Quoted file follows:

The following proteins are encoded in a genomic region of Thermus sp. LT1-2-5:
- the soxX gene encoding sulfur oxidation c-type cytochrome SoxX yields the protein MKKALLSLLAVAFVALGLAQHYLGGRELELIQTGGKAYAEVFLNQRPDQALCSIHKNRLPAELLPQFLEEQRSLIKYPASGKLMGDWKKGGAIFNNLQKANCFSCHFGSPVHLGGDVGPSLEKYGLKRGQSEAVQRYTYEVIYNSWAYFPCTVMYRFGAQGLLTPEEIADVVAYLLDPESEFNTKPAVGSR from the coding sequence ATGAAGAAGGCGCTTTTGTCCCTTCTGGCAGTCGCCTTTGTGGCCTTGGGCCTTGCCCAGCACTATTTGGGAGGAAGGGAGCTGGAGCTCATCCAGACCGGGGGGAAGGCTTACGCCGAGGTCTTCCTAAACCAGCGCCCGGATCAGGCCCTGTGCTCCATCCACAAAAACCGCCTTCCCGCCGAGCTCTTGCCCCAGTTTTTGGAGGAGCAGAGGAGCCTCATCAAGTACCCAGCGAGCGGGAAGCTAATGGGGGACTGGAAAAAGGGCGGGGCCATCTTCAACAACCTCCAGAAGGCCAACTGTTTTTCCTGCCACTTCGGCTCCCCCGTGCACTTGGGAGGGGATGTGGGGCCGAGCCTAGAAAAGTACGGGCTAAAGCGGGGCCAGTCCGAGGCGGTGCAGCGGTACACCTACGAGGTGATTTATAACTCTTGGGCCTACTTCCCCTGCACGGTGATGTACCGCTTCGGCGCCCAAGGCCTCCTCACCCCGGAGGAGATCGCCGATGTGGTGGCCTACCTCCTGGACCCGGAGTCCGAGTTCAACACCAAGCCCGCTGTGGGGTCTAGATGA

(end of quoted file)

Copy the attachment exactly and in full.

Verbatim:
The following proteins are encoded in a genomic region of Thermus sp. LT1-2-5:
- the soxX gene encoding sulfur oxidation c-type cytochrome SoxX yields the protein MKKALLSLLAVAFVALGLAQHYLGGRELELIQTGGKAYAEVFLNQRPDQALCSIHKNRLPAELLPQFLEEQRSLIKYPASGKLMGDWKKGGAIFNNLQKANCFSCHFGSPVHLGGDVGPSLEKYGLKRGQSEAVQRYTYEVIYNSWAYFPCTVMYRFGAQGLLTPEEIADVVAYLLDPESEFNTKPAVGSR from the coding sequence ATGAAGAAGGCGCTTTTGTCCCTTCTGGCAGTCGCCTTTGTGGCCTTGGGCCTTGCCCAGCACTATTTGGGAGGAAGGGAGCTGGAGCTCATCCAGACCGGGGGGAAGGCTTACGCCGAGGTCTTCCTAAACCAGCGCCCGGATCAGGCCCTGTGCTCCATCCACAAAAACCGCCTTCCCGCCGAGCTCTTGCCCCAGTTTTTGGAGGAGCAGAGGAGCCTCATCAAGTACCCAGCGAGCGGGAAGCTAATGGGGGACTGGAAAAAGGGCGGGGCCATCTTCAACAACCTCCAGAAGGCCAACTGTTTTTCCTGCCACTTCGGCTCCCCCGTGCACTTGGGAGGGGATGTGGGGCCGAGCCTAGAAAAGTACGGGCTAAAGCGGGGCCAGTCCGAGGCGGTGCAGCGGTACACCTACGAGGTGATTTATAACTCTTGGGCCTACTTCCCCTGCACGGTGATGTACCGCTTCGGCGCCCAAGGCCTCCTCACCCCGGAGGAGATCGCCGATGTGGTGGCCTACCTCCTGGACCCGGAGTCCGAGTTCAACACCAAGCCCGCTGTGGGGTCTAGATGA